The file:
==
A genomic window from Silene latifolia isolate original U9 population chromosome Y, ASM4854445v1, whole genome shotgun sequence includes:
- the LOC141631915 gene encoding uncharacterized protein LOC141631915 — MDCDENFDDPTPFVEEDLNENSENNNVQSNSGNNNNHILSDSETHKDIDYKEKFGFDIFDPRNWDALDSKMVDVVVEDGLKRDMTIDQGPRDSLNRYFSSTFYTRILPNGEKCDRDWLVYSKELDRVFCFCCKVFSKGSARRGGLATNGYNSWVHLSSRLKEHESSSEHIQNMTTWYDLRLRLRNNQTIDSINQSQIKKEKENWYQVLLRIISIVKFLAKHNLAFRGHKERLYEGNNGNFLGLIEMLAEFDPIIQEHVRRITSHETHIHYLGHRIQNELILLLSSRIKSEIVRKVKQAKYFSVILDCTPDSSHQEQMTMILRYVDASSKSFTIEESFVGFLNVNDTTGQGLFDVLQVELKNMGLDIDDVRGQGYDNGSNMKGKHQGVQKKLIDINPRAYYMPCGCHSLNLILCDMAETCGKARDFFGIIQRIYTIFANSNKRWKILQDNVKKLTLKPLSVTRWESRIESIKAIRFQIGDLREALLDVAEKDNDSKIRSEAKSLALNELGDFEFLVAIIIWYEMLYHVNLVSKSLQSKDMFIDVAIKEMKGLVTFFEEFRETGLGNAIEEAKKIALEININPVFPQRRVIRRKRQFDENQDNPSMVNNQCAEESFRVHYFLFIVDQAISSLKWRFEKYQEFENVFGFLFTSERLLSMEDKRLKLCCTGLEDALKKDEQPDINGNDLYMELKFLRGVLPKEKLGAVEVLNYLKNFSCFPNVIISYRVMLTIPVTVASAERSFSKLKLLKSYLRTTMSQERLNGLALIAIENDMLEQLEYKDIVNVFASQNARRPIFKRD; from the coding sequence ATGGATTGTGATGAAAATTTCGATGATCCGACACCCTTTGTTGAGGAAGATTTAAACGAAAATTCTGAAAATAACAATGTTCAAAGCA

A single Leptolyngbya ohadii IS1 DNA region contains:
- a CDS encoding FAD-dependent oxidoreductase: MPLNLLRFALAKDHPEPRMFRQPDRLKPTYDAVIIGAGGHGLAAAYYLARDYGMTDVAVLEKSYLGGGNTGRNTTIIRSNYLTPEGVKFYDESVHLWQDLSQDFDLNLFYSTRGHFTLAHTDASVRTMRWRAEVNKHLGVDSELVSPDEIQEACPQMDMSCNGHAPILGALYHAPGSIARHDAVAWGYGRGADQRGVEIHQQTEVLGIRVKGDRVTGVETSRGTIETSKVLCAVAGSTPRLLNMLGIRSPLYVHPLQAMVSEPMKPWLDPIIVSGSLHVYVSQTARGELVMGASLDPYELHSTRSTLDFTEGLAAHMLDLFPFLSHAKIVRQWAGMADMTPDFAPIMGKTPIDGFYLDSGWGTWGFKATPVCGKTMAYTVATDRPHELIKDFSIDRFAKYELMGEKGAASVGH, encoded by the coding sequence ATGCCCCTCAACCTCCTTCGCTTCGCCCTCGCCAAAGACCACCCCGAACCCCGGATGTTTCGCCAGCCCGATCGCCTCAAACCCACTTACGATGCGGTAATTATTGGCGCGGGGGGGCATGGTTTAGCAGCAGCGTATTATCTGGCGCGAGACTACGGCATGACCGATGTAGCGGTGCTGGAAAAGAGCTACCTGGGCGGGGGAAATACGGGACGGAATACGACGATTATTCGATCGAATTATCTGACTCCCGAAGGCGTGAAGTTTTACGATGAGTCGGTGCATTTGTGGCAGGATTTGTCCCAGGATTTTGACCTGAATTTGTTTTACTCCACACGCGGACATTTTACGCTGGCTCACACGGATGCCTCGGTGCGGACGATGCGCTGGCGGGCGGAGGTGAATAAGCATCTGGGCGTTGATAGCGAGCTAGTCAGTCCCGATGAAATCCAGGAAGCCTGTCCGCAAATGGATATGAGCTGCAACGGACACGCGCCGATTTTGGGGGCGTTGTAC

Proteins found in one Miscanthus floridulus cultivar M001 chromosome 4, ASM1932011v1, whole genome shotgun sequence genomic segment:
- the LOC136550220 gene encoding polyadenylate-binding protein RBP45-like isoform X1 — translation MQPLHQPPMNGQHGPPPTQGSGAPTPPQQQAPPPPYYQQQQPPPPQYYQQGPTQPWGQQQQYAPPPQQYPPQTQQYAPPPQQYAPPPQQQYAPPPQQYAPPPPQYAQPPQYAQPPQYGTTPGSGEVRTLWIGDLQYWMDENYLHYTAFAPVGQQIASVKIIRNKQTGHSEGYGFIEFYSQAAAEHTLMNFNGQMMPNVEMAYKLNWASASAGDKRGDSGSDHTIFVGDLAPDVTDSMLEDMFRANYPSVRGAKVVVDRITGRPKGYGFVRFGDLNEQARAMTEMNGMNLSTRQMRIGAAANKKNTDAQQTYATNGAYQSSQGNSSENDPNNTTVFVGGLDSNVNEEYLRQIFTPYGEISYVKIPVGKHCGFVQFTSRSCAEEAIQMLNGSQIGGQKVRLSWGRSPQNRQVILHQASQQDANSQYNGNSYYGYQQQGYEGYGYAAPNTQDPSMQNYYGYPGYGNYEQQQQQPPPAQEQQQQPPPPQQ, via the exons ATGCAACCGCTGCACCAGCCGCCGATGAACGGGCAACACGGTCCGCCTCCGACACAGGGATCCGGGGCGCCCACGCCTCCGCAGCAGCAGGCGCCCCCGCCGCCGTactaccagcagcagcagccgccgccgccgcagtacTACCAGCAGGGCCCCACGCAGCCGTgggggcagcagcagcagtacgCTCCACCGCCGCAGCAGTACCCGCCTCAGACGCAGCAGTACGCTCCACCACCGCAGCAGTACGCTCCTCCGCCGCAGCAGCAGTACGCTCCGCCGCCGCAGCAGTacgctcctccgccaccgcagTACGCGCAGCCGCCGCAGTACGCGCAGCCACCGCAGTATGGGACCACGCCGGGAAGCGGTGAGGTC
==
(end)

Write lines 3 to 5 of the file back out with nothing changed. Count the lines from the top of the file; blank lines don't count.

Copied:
A single Leptolyngbya ohadii IS1 DNA region contains:
- a CDS encoding FAD-dependent oxidoreductase: MPLNLLRFALAKDHPEPRMFRQPDRLKPTYDAVIIGAGGHGLAAAYYLARDYGMTDVAVLEKSYLGGGNTGRNTTIIRSNYLTPEGVKFYDESVHLWQDLSQDFDLNLFYSTRGHFTLAHTDASVRTMRWRAEVNKHLGVDSELVSPDEIQEACPQMDMSCNGHAPILGALYHAPGSIARHDAVAWGYGRGADQRGVEIHQQTEVLGIRVKGDRVTGVETSRGTIETSKVLCAVAGSTPRLLNMLGIRSPLYVHPLQAMVSEPMKPWLDPIIVSGSLHVYVSQTARGELVMGASLDPYELHSTRSTLDFTEGLAAHMLDLFPFLSHAKIVRQWAGMADMTPDFAPIMGKTPIDGFYLDSGWGTWGFKATPVCGKTMAYTVATDRPHELIKDFSIDRFAKYELMGEKGAASVGH, encoded by the coding sequence ATGCCCCTCAACCTCCTTCGCTTCGCCCTCGCCAAAGACCACCCCGAACCCCGGATGTTTCGCCAGCCCGATCGCCTCAAACCCACTTACGATGCGGTAATTATTGGCGCGGGGGGGCATGGTTTAGCAGCAGCGTATTATCTGGCGCGAGACTACGGCATGACCGATGTAGCGGTGCTGGAAAAGAGCTACCTGGGCGGGGGAAATACGGGACGGAATACGACGATTATTCGATCGAATTATCTGACTCCCGAAGGCGTGAAGTTTTACGATGAGTCGGTGCATTTGTGGCAGGATTTGTCCCAGGATTTTGACCTGAATTTGTTTTACTCCACACGCGGACATTTTACGCTGGCTCACACGGATGCCTCGGTGCGGACGATGCGCTGGCGGGCGGAGGTGAATAAGCATCTGGGCGTTGATAGCGAGCTAGTCAGTCCCGATGAAATCCAGGAAGCCTGTCCGCAAATGGATATGAGCTGCAACGGACACGCGCCGATTTTGGGGGCGTTGTAC

Proteins found in one Miscanthus floridulus cultivar M001 chromosome 4, ASM1932011v1, whole genome shotgun sequence genomic segment: